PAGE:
In the fourth grouping, artists whose abstract paintings and gestural brushstrokes had strong associations with dance, music and other forms of performance are brought together. For example, the American artist Judith Godwin’s (1930-2021) sweeping gestures interspersed with angled shapes akin to the performers of modern dance were influenced by her frequent attendance at performances by the revolutionary American dancer and choreographer Martha Graham (1894-1991). On display will be Black Pagoda (1959), in which a dominant element is an angled form that finds similarities with the dramatic contortions assumed by Graham and her dancers. Toko Shinoda (1913-2021, Japan) became the first prominent woman artist in Japan and was among the few Asian artists to become associated with Abstract Expressionism. Shinoda radicalised the traditional medium of calligraphy by pushing abstraction and dynamism to the extreme. On display are a series of prints demonstrating how Shinoda, through rhythmic lines and gestures, crossed the boundaries between East Asian calligraphy and Western-style modern art and, in doing so, invented her field.
The final part of the exhibition considers how artists turned to their surroundings and environments as subject matter, including townscapes, seascapes and rural landscapes. The 1964 work A Touch of Red by Chinyee (b. 1929, China) explores the notion of the sublime, narrating a formless atmospheric landscape in green with bursts of bright colour. Meanwhile, the forms of Polish artist Janice Biala’s (1903-2000) intimate interior Yellow Still Life (c. 1955) combine into an unsettling composition, as a bright yellow colour highlights each object. Shown in the UK for the first time are two works from 1967 by Ukrainian-born artist Lea Nikel(1918-2005), which, through their vibrancy, capture the local light and colour of Israel, where she spent time in the 1950s. The last work in the exhibition is Swedish Landscape (c. 1960) by Swedish artist Britta Ringvall (1899-1983), one of the least-known artists in the entire presentation, a quiet work depicting a rural landscape through a red-curtained window.
Laura Smith, Curator Whitechapel Gallery, said: “Action, Gesture, Paint reveals how these international artists were redefining artistic practice as an immersive arena for action, process and consciousness, drawing on the avant-garde movements of Expressionism and Surrealism. We also see how they endowed the ideas and methodologies of the movement with their own specific cultural, political and subjective dimensions. Their paintings were regarded not as images but as events and were an important catalyst for changing ideas around aesthetics, poetry, philosophy and politics in their distinct and particular regions.”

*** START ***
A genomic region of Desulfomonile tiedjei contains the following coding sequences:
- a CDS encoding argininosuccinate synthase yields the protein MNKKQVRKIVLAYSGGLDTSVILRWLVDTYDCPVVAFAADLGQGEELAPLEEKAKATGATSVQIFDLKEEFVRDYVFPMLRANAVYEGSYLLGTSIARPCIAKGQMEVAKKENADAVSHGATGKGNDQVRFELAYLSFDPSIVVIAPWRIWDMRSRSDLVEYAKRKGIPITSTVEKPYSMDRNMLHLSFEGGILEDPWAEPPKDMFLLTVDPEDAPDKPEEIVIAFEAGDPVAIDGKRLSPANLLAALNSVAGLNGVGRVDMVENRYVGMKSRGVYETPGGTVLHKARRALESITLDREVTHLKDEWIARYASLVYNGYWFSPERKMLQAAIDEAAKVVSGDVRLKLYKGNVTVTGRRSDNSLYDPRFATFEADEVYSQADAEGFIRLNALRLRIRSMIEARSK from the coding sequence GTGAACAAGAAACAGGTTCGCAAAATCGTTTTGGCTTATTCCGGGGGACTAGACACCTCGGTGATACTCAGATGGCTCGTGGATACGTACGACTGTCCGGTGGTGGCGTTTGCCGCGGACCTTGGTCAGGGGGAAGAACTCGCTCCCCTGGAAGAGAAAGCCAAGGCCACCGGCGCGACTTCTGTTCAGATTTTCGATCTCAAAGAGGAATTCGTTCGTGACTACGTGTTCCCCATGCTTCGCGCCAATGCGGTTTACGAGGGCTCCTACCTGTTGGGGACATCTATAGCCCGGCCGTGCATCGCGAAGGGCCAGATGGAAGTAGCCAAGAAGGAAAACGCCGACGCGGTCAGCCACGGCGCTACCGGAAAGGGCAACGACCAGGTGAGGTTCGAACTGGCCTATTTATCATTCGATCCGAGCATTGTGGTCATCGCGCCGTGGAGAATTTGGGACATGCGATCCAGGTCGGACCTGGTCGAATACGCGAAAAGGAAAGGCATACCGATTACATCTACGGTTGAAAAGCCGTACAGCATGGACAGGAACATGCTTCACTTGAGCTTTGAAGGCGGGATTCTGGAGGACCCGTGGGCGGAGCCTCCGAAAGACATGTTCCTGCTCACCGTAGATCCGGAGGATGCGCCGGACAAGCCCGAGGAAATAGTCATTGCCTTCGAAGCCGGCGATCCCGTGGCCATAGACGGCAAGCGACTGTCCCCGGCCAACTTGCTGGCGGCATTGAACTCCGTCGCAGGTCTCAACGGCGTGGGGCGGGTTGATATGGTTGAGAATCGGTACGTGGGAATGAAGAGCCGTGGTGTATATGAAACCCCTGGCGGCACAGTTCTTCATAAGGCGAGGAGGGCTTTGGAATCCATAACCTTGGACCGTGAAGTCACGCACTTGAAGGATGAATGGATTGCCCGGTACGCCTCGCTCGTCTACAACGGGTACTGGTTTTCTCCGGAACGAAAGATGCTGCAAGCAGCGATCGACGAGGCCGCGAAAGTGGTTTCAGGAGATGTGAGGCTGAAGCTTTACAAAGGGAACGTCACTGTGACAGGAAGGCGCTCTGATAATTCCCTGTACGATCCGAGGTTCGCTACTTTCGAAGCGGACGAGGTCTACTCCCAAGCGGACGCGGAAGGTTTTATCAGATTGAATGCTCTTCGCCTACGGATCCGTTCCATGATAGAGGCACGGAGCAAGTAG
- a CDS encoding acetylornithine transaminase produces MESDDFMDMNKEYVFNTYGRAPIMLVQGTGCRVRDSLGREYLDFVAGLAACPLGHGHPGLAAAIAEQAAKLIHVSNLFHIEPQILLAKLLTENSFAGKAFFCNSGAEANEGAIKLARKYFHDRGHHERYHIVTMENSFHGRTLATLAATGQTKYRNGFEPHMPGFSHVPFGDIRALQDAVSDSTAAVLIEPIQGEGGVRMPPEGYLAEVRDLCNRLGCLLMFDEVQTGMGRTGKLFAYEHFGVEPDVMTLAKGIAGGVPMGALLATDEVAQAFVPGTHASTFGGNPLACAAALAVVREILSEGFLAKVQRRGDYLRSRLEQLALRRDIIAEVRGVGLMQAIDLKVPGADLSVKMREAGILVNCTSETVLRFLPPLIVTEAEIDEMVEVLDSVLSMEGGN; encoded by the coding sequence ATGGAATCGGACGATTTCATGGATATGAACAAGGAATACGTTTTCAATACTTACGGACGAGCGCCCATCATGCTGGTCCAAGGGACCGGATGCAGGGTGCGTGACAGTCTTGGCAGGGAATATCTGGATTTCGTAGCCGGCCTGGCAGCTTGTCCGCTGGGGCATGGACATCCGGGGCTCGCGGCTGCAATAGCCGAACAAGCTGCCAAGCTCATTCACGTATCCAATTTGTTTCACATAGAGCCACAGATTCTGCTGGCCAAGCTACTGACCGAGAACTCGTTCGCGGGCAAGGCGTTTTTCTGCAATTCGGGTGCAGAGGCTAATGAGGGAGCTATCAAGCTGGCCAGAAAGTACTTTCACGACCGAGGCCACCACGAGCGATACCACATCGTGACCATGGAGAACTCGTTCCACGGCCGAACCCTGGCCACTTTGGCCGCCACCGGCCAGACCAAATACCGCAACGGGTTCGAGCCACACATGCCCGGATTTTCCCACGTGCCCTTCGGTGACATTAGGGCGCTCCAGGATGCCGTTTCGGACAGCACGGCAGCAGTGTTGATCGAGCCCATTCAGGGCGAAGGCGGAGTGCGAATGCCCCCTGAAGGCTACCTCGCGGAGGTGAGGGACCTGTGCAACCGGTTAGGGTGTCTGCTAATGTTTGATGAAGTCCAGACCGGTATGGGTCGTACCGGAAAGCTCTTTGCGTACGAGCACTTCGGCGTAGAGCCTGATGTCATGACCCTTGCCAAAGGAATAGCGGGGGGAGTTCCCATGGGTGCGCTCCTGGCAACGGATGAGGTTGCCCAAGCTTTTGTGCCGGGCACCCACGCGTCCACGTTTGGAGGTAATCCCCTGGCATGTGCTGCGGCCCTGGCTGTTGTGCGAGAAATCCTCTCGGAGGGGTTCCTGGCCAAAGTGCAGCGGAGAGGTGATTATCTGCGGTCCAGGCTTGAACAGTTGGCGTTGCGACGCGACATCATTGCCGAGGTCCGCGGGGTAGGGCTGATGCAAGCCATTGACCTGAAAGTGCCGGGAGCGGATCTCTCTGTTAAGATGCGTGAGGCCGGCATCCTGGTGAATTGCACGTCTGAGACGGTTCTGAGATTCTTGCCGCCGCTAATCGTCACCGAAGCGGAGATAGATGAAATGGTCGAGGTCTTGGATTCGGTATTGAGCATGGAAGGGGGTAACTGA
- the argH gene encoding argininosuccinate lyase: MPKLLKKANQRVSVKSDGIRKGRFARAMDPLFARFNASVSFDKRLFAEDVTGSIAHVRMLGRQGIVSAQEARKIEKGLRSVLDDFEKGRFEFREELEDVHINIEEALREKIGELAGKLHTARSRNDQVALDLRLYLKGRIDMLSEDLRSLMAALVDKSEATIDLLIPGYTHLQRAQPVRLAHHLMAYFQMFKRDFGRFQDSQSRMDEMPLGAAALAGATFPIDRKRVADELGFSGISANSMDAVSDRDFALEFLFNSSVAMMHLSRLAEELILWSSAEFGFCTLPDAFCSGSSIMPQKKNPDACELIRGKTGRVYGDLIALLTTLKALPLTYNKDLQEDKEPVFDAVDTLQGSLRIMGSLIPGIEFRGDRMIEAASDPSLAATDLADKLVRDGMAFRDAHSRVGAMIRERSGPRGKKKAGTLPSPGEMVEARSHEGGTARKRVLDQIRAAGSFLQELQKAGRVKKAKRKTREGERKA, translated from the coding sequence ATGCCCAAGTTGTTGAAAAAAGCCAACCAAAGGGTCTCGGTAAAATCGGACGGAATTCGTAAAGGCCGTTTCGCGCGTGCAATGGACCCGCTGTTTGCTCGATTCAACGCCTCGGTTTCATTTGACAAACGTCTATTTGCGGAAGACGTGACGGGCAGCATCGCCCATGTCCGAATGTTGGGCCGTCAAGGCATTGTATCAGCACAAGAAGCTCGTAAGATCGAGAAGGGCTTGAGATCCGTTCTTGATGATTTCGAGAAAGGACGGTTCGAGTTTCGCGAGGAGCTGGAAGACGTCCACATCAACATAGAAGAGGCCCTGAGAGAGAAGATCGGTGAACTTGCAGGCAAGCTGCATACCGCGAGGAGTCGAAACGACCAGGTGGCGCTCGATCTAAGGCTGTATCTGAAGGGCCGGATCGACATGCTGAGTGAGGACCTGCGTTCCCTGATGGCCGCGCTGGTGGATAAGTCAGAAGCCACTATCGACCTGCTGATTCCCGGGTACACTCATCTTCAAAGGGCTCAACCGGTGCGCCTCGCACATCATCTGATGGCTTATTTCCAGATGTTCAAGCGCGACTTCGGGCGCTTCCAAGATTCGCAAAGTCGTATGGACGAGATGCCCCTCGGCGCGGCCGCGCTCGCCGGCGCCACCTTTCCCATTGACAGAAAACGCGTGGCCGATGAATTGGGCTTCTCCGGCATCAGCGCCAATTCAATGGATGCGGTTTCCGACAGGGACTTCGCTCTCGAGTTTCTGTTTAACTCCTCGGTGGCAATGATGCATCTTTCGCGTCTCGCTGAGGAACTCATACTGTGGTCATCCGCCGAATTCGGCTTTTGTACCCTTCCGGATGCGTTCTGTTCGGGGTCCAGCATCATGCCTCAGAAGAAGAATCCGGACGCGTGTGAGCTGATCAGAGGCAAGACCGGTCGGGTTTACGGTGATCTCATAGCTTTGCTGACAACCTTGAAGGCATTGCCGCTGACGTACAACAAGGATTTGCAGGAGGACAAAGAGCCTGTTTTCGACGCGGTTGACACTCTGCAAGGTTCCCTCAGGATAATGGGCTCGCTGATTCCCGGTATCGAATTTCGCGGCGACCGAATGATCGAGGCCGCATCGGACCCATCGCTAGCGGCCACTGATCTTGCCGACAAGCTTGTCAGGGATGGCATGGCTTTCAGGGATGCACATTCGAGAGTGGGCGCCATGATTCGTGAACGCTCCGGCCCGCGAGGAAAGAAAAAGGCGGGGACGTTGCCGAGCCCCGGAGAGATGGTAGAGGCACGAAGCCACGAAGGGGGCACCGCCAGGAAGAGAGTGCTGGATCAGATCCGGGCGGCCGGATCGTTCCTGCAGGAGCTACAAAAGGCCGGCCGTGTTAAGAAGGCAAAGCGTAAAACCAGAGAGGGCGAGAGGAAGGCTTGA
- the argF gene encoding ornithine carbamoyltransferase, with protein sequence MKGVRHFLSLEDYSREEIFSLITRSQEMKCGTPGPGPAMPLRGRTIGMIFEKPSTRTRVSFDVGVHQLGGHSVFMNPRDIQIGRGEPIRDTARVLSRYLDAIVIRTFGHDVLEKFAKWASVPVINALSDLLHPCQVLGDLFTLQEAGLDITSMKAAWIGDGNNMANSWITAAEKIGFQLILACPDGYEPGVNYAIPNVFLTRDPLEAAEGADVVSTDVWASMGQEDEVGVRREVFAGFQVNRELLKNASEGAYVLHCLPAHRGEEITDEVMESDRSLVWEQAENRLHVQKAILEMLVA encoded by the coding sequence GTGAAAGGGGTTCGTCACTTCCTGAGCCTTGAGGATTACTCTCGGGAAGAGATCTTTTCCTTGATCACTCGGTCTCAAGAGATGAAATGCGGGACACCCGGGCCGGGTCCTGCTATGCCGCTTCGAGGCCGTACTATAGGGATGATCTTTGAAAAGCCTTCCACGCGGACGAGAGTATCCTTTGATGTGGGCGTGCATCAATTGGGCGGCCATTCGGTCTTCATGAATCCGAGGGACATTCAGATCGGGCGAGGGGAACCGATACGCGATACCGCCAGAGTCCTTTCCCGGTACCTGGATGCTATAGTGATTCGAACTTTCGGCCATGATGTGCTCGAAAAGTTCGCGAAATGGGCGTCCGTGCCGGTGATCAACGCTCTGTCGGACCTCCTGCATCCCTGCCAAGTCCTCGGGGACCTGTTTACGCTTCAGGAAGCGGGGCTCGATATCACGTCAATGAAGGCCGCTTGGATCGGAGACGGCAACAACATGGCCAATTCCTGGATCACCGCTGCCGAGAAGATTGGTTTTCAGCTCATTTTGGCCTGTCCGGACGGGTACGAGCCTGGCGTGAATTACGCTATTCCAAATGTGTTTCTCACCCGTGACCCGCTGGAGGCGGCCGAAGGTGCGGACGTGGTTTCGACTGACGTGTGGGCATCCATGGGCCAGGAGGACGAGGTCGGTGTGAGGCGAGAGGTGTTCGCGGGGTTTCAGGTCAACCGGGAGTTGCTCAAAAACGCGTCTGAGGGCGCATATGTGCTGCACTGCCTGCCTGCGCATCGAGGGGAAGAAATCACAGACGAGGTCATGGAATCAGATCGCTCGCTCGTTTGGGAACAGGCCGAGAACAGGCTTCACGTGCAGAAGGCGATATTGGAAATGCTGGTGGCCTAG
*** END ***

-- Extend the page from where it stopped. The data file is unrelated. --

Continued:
List of exhibited artists: Mary Abbott, Etel Adnan, Maliheh Afnan, Ruth Armer, Gillian Ayres, Ida Barbarigo, Noemi di Benedetto, Anna Eva Bergman, Bernice Bing, Sandra Blow, Dusti Bongé, Chinyee, Wook-kyung Choi, Jay DeFeo, Martha Edelheit, Amaranth Ehrenhalt, Lifang, Asma Fayoumi, Lilly Fenichel, Perle Fine, Else Fischer-Hansen, Elna Fonnesbech-Sandberg, Juana Francés, Helen Frankenthaler, Sonia Gechtoff, Judith Godwin, Gloria Gómez-Sanchez, Elsa Gramcko, Sarah Grilo, Grace Hartigan, Lilian Holt, Buffie Johnson, Yuki Katsura, Helen Khal, Elaine de Kooning, Lee Krasner, Bice Lazzari, Bertina Lopes, Margaret Mellis, Marta Minujín, Joan Mitchell, Aiko Miyawake, Yolanda Mohalyi, Nasreen Mohamedi, Emiko Nakano, Lea Nikel, Tomie Ohtake, Fayga Ostrower, Mercedes Pardo, Charlotte Park, Betty Parsons, Pat Passlof, Alice Rahon, Carol Rama, Marie Raymond, Judit Reigl, Deborah Remington, Britta Ringvall, Erna Rosenstein, Behjat Sadr, Nadia Saikali, Zilia Sánchez, Fanny Sanín, Sarah Schumann, Ethel Schwabacher, Miriam Schapiro, Sonja Sekula, Toko Shinoda, Sylvia Snowden, Janet Sobel, Vivian Springford, Franciszka Themerson, Alma Thomas, Yvonne Thomas, Hedwig Thun, Nína Tryggvadóttir, Elsa Vaudrey, Maria Helena Vieira da Silva, Michael West.
For over a century, the Whitechapel Gallery has premiered world-class artists from modern masters such as Pablo Picasso, Jackson Pollock, Mark Rothko, Frida Kahlo, Eduardo Paolozzi and Hannah Höch to contemporaries such as Zarina Bhimji, Sophie Calle, William Kentridge and Michael Rakowitz. Its historic campus houses exhibitions, artist commissions, collection displays, historic archives, education resources, inspiring art courses, talks and film screenings, the Townsend dining room and the Koenig Bookshop. It is a touchstone for contemporary art internationally, plays a central role in London’s cultural landscape and is pivotal to the growth of the world’s most vibrant modern art quarter.
Action, Gesture, Paint: Women Artists and Global Abstraction 1940-70 – 9 February – 7 May 2023
Galleries 1,8 & 9 Admission: £16.50 (Standard ticket); £9.50 (Concessions); £5 (Student Thursday Lates); £1 (Tuesdays, Tower Hamlets Residents)